I was a little dismayed to learn that True Hoop also lacked some key services for their network members but came to the realization that the compensation of a several hundred dollars a month for each blog was enough compensation to make up for any short comings in other areas. If you don’t offer design, hosting, and advertising services, well certainly a couple hundred dollars will allow you some budget to address those needs. In some cases its more than enough, but in others its probably less than they could have made on advertising. Regardless it was significant, a great gesture, and something that squashed any qualms I had.
SweetSpot has the same lack of services yet offers no compensation. The quote at the beginning of this blog now becomes more clear. Blogs are LOSING money by partnering with the world’s largest and most successful sports media company. Absolutely ridiculous….
Another drastic shortcoming is the lack of a promotion and vision leading the effort. Henry Abbott has long been considered a good citizen of the blogosphere and knows the blog landscape and personalities well enough to move mountains at ESPN to get the True Hoop Network off the ground. He was also wise in tapping Kevin Arnovitz as an editor to work with the network to build awareness and promotion.
With True Hoop you have basically two experts in basketball new media who have gone to great lengths to promote these sites, get them paid, and build awareness through Twitter like the account above.
On the flip side, Rob doesn’t have a right hand man like Kevin and his roots are in old media. You can just rip through the archives and Twitter feeds comparing the amount of promotion each network gets and you’ll see a massive discrepancy in how much affiliate sites are getting promoted between both networks.
You’re On Your Own When It Comes to Everything That Doesn’t Involve Our Logo on Your Site
Bloguin is among a group of a dozen blog networks that offer a combination of services to blogs. There is a lot of ways you can go in terms finding a partner to meet you needs. But other than the brand affiliation with ESPN, you’re not going to get any additional services. Worse is that you won’t be able to partner with networks that can offer you services that ESPN doesn’t provide as they are hell bent on exclusivity.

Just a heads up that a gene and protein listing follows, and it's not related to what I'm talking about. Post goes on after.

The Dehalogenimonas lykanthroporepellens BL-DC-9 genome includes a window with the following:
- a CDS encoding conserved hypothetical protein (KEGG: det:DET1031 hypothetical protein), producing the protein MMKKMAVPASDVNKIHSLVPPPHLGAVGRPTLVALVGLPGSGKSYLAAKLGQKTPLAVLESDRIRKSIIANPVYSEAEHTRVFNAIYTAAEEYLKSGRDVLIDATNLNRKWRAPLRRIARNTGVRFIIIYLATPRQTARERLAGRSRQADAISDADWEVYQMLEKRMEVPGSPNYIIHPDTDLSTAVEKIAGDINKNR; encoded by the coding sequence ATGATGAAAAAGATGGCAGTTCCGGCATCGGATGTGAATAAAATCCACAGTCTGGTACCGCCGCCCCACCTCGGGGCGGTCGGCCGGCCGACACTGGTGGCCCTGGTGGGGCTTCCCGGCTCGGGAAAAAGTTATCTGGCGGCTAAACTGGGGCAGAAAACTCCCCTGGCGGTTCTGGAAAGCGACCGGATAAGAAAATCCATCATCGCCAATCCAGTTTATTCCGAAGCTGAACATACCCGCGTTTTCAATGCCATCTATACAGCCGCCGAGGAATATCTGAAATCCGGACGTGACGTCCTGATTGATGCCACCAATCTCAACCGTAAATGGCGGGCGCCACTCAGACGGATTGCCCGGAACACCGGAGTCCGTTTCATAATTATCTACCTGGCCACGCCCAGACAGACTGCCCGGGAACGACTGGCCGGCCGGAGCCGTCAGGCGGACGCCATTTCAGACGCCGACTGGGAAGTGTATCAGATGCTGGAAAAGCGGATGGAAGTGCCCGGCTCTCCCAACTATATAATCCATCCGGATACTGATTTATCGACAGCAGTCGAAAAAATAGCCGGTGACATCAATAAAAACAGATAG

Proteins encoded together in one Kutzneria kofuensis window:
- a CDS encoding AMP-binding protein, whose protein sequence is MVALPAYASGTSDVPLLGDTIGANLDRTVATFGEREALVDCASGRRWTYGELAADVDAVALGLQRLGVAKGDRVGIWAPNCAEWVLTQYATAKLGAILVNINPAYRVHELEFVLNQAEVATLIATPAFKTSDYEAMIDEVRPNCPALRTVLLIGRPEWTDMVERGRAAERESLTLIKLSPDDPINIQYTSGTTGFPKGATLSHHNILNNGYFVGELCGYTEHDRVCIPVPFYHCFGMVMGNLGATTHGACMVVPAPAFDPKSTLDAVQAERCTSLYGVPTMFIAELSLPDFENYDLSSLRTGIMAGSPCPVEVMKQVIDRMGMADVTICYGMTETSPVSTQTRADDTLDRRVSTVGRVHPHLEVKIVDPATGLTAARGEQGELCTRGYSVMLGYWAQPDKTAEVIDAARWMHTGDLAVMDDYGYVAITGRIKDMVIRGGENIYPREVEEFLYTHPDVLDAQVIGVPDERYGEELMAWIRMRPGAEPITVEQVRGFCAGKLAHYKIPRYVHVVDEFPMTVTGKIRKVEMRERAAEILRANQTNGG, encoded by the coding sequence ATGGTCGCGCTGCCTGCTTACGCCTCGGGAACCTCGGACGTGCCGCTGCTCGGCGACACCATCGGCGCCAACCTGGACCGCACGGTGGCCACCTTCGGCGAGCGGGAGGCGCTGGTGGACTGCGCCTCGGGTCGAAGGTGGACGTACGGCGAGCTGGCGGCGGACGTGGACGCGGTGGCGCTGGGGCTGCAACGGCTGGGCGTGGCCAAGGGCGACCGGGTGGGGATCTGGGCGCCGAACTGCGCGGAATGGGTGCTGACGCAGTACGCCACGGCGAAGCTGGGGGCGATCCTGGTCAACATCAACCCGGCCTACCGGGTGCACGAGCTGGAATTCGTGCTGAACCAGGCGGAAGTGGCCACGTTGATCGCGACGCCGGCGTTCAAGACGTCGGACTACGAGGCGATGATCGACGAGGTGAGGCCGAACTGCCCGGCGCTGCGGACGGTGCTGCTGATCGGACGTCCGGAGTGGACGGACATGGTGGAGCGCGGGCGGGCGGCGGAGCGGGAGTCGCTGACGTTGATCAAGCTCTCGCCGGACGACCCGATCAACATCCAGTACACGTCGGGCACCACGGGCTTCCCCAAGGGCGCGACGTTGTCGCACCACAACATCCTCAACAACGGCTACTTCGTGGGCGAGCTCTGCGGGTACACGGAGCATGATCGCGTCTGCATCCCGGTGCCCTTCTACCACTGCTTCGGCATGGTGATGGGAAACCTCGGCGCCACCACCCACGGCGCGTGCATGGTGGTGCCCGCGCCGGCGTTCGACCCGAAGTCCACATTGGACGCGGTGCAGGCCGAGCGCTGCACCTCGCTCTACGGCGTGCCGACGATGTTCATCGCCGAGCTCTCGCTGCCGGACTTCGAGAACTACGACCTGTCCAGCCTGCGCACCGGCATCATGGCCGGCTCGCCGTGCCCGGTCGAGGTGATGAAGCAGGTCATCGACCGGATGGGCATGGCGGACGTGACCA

This is really a shame as ESPN is about 1/2 a decade late to the blog game and a lot of companies have already staked their claim to the sports blogosphere. Bloguin in addition to many other networks have effectively roped off their sites from future infringements with more aggressive agreements with their networks or outright ownership of the site and content. If ESPN continues to launch blog networks with the strategy of not working with the existing pecking order of the blogosphere, they’re going to find themselves locked out of a lot of great content providers. You can even make the case that True Hoop and SweetSpot have already had to deal with the recruiting reality that many of the best sites are already locked up.
Sites who have made the transition to SweetSpot also have had to pay out of pocket for a variety of services while also having revenue from their site disappear or decrease dramatically.
That’s really a shame as I know having worked with hundreds of bloggers over the years where the revenue that goes into blogs is often invested in a lot of cool blog relevant things such as season tickets, cable/satellite packages, road trips, merchandise, etc. Worse yet some bloggers pay actual bills with their revenue or put it aside for charity or good causes like their children’s college account. That last sentence comes unbelievably sappy, but its the truth. Bloggers can make money and that money is often a significant part of their livelihood.
The ESPN logo/affiliation comes with a pricetag for any site with over 10,000 hits a month.
Sour grapes? Maybe. I mean these sites did enter into an agreement with ESPN voluntarily, but at the same token the same can be said about door to door salesman who were duped by Kirby or Cutco.
I think you can chop a lot of my gripes to the fact that ESPN is green to a lot of the blogosphere and that maybe Rob bit off more than he can chew. Still though its a little disconcerting that SweetSpot members are entering into an arrangement drastically inferior to the benefits of the network they’re allegedly looking to emulate.
I’ve discussed the merits of the SweetSpot Network with many other leaders in the Sports 2.0 space and their bewilderment of the value of the network has only reinforced my thoughts that this was a raw deal for bloggers. I hope this message doesn’t again go on deaf ears and that bloggers begin to vocalize some of the shortcomings pointed out in this blog to instill some change going forward.
ESPN has the resources to do much better than this and will hopefully take their foray into sports blogging a bit more seriously. A larger argument can be made that ESPN just doesn’t know how to interact with the growing sports blogosphere with a track record of not crediting them, plagiarizing full articles, ignoring them in blog specific features, and creating PR nightmares for their own.
For now lets hope they realize that a lot of hard work and commitment go into building a successful blog. Partnering with ESPN is indeed a great distinction but it should not have to be a sacrifice at the same time.